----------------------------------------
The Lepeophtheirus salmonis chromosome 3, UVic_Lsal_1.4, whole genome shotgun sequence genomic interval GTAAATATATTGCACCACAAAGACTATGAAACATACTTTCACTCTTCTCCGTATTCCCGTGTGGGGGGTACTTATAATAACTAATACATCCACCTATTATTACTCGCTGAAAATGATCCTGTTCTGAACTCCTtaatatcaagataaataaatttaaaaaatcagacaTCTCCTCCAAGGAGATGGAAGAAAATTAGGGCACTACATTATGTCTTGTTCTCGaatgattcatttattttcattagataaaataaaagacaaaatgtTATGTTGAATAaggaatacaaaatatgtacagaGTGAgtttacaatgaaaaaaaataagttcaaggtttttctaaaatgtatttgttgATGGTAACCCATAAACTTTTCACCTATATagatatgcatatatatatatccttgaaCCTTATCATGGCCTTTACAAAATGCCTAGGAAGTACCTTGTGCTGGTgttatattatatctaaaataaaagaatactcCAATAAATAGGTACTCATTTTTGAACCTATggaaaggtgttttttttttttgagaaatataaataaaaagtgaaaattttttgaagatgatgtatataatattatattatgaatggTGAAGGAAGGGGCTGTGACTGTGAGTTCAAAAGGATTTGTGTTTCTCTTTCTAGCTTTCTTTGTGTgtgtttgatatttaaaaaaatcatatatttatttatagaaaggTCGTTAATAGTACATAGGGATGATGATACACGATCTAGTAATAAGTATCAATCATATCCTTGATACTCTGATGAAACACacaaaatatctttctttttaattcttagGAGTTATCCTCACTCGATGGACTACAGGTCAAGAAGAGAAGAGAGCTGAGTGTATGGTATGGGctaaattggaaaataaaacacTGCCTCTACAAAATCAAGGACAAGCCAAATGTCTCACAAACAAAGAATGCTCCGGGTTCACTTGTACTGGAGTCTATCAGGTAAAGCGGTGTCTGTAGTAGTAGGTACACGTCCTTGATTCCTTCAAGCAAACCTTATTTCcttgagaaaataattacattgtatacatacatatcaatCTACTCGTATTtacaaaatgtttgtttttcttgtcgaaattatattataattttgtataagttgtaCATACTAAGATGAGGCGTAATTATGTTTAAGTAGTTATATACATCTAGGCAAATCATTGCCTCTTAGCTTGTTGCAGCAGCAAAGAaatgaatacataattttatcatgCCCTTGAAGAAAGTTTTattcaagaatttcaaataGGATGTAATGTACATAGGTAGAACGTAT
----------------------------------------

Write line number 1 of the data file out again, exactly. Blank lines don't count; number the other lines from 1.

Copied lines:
The Lepeophtheirus salmonis chromosome 3, UVic_Lsal_1.4, whole genome shotgun sequence genomic interval GTAAATATATTGCACCACAAAGACTATGAAACATACTTTCACTCTTCTCCGTATTCCCGTGTGGGGGGTACTTATAATAACTAATACATCCACCTATTATTACTCGCTGAAAATGATCCTGTTCTGAACTCCTtaatatcaagataaataaatttaaaaaatcagacaTCTCCTCCAAGGAGATGGAAGAAAATTAGGGCACTACATTATGTCTTGTTCTCGaatgattcatttattttcattagataaaataaaagacaaaatgtTATGTTGAATAaggaatacaaaatatgtacagaGTGAgtttacaatgaaaaaaaataagttcaaggtttttctaaaatgtatttgttgATGGTAACCCATAAACTTTTCACCTATATagatatgcatatatatatatccttgaaCCTTATCATGGCCTTTACAAAATGCCTAGGAAGTACCTTGTGCTGGTgttatattatatctaaaataaaagaatactcCAATAAATAGGTACTCATTTTTGAACCTATggaaaggtgttttttttttttgagaaatataaataaaaagtgaaaattttttgaagatgatgtatataatattatattatgaatggTGAAGGAAGGGGCTGTGACTGTGAGTTCAAAAGGATTTGTGTTTCTCTTTCTAGCTTTCTTTGTGTgtgtttgatatttaaaaaaatcatatatttatttatagaaaggTCGTTAATAGTACATAGGGATGATGATACACGATCTAGTAATAAGTATCAATCATATCCTTGATACTCTGATGAAACACacaaaatatctttctttttaattcttagGAGTTATCCTCACTCGATGGACTACAGGTCAAGAAGAGAAGAGAGCTGAGTGTATGGTATGGGctaaattggaaaataaaacacTGCCTCTACAAAATCAAGGACAAGCCAAATGTCTCACAAACAAAGAATGCTCCGGGTTCACTTGTACTGGAGTCTATCAGGTAAAGCGGTGTCTGTAGTAGTAGGTACACGTCCTTGATTCCTTCAAGCAAACCTTATTTCcttgagaaaataattacattgtatacatacatatcaatCTACTCGTATTtacaaaatgtttgtttttcttgtcgaaattatattataattttgtataagttgtaCATACTAAGATGAGGCGTAATTATGTTTAAGTAGTTATATACATCTAGGCAAATCATTGCCTCTTAGCTTGTTGCAGCAGCAAAGAaatgaatacataattttatcatgCCCTTGAAGAAAGTTTTattcaagaatttcaaataGGATGTAATGTACATAGGTAGAACGTAT